Another way to represent or to code a bit of information could be two different electronic states of an atom But an atom can also have a superposition of two states. If a bit can exist in either of two states then it can also exist in a superposition of the two states. In other words, if we want to chose an atom as a physical bit, then it’s possible to have more than 2 states. It can have both the value 1 and 0 and also any value in between. To understand the idea of a quantum object being in 2 states at once here is a very simple experiment.
Fig1 A
Fig1 B Fig1 C
Fig 1 C
This conclusion, in more technical terms, could be rephrased as fallow: the photon is in a coherent superposition of being in the transmitted beam and the reflected beam. In the same sort of manner, the atom can be prepared in a superposition of two different electronic states. Such a quantum system with two states is called a quantum bit, or a qubit and it can be prepared in superposition of its 2 logical states 0 and 1. [2]
If we take a very simple example. Let’s say we have 3 bits. With the classical computation methods, we can store in these 3 bits one of all 3 digit numbers in base 2 at a time. For example: 001, 010, 011 and so on. In total there are 23 = 8 possible numbers which can be stored in this 3 bit register. But a similar quantum 3 bit register would be able to store all these 8 numbers at the same time. So, a N bit quantum register would be able to store numbers 2N numbers at the same time. And the best thing about this is that operations can be performed on all of them at the same time. One way in which we could do this, is by taking quabits as atoms and then with tuned laser pulses we would be able to affect the atomic electronic states. In this way, we would be able to operate on all of them at the same time. During the operation all the numbers in the superposition are affected. This is a parallel computation. In this way it would be able to perform in one computational step 2N classical operations. To get the same result with a classic computer, it would have to do the computations 2N or one would have to use 2N processors which are working in parallel at the same time. [1]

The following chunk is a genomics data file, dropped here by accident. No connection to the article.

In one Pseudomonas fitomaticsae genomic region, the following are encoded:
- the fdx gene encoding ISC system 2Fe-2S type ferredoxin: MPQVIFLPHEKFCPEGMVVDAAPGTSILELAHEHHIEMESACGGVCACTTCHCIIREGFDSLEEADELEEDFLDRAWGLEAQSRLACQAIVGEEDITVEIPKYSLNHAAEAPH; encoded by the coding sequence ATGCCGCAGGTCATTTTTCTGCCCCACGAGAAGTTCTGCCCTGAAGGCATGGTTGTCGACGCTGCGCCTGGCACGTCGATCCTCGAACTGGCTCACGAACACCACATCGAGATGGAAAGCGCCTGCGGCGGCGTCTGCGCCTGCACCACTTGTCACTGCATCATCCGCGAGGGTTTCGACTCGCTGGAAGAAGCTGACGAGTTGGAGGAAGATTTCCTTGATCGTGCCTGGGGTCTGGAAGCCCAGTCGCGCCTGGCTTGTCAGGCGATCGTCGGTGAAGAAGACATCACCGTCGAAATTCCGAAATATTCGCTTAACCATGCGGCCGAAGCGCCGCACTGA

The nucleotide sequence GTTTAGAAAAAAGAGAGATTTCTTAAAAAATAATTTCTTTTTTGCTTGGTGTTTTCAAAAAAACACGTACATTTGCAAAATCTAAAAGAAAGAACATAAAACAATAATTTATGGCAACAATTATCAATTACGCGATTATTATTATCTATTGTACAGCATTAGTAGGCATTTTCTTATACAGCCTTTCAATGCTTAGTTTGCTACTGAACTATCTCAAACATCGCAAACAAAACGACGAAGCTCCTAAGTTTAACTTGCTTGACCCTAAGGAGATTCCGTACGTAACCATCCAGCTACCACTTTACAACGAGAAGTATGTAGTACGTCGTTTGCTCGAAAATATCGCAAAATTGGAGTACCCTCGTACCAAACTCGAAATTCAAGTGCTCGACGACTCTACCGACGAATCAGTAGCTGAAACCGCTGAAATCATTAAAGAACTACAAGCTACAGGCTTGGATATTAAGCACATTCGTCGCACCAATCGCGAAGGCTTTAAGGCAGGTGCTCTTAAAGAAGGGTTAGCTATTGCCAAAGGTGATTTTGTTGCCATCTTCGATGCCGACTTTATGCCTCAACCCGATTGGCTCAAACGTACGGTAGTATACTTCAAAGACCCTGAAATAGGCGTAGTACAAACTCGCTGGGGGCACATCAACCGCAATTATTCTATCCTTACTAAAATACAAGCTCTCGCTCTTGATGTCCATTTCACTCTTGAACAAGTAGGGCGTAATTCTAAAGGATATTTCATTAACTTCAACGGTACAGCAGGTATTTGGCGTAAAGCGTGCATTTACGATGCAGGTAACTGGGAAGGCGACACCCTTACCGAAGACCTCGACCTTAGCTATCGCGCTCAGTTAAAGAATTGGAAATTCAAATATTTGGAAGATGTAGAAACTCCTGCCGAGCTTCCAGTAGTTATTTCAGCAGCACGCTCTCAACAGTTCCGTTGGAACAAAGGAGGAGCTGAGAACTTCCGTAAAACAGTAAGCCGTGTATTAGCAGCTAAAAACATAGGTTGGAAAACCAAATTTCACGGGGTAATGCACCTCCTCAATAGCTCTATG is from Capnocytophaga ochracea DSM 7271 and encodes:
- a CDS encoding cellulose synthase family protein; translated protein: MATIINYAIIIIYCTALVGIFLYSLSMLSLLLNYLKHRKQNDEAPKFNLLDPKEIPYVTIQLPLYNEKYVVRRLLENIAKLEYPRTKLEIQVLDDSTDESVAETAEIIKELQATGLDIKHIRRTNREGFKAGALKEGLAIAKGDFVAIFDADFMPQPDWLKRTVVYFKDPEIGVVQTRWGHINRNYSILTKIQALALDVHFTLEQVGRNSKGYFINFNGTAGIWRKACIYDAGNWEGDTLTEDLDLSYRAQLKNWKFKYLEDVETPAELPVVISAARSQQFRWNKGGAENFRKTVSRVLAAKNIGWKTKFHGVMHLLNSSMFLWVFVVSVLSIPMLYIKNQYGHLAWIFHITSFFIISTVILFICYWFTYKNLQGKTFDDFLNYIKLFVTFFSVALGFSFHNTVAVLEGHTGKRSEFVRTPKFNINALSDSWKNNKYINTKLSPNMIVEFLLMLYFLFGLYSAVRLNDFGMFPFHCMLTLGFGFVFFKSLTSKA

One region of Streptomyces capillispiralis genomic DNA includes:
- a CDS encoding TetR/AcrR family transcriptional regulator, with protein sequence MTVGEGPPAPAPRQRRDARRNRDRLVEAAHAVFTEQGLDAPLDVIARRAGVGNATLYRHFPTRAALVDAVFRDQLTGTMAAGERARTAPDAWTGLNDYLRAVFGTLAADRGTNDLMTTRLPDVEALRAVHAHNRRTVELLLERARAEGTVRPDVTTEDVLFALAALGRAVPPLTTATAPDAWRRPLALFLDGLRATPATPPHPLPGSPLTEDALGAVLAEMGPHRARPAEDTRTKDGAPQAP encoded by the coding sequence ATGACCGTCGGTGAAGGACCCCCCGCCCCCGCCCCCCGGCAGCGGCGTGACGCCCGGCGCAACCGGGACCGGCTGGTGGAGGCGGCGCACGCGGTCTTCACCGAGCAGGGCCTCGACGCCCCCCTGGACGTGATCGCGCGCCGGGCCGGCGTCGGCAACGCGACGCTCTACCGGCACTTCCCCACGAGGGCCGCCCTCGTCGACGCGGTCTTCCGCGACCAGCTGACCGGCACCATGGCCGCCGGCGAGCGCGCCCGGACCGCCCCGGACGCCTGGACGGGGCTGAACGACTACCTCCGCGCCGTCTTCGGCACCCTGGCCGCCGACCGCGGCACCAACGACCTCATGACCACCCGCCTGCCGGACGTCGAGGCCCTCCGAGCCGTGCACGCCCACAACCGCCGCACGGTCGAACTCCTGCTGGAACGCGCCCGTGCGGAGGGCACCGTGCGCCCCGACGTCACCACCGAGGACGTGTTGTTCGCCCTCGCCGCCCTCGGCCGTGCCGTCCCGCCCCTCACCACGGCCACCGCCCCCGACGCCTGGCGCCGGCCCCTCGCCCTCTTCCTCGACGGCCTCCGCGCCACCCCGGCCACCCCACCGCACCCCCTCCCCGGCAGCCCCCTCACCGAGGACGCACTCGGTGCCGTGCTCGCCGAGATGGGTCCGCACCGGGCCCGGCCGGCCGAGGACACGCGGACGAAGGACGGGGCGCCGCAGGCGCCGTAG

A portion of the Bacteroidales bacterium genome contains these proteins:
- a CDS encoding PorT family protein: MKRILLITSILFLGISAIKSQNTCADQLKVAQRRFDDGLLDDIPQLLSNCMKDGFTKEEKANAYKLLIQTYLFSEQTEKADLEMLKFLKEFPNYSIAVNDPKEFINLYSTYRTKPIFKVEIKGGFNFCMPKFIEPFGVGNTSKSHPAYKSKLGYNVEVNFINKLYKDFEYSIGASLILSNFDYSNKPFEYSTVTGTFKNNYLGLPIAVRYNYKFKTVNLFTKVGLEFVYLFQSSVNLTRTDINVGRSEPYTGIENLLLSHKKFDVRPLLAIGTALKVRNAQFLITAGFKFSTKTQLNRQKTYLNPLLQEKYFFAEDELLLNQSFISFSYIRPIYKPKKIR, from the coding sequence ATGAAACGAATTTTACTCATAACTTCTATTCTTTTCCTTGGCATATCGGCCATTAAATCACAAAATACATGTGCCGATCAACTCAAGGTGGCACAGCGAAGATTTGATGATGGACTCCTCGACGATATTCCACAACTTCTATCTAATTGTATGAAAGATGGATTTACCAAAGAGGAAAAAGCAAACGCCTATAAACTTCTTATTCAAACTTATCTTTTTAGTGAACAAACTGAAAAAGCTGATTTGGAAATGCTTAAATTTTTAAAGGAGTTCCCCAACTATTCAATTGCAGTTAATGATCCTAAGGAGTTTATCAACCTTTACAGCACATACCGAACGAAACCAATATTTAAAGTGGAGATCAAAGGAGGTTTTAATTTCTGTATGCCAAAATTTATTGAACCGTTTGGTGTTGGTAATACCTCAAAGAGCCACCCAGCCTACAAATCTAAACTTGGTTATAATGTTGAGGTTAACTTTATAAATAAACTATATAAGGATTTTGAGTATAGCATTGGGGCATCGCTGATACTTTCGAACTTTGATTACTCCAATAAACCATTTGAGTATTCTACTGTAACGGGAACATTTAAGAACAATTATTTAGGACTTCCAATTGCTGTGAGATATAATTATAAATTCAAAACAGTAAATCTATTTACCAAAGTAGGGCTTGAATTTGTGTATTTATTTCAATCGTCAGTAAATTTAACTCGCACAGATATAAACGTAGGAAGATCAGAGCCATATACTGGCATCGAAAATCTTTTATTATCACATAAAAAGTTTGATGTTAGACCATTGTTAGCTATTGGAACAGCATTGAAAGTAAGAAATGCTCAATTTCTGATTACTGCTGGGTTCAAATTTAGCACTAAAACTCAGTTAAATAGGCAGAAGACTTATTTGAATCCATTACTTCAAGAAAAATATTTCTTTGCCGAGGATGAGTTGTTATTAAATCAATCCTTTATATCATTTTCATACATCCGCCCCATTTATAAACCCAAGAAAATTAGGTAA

The parallelism comes for free with quantum computing. The output of the algorithm would be the constructive interference between the parallel computations. [4]
Comparison between the two computational systems
All this may not seem very exciting. All it is saying is that the classic computer would have to work more and faster in order to catch up with the quantum computer. But the main idea is that the quantum computer is exponentially faster than the classic computer. Let’s take an example. Let’s assume that we have a set with N elements and we want to generate all the subsets of the given set. The smallest important step of a classic algorithm which would have to solve the problem, would be to generate one subset. Because there are 2N subsets of a set with N elements, the complexity of such an algorithm would be O(2N ). So it would take 2N steps to solve the problem. Let’s say that N is 100. Then the total number of operations would be 2100 steps. A modern computer does apx. 3 million basic operations per second and about 1 million complex operations per second. Let’s do some calculations to see how long it would take for a “normal” computer to solve the problem:
The number of steps required to solve the problem is:
2N = 1267650600228229401496703205376 steps
If, a computer can perform 1 million complex operations per second, then it would take:
2N / 1000000 ~ 1267650600228229401496703 seconds
That would take:
(2N / 1000000) / (60 * 60 * 24 * 7 * 365) = 5742419548761639 years
Having this it’s easy to see that it would take more than 5 million billion years to complete all the operations. But, using a quantum computer with a N bit register, all these steps (2N steps) can be done in one go.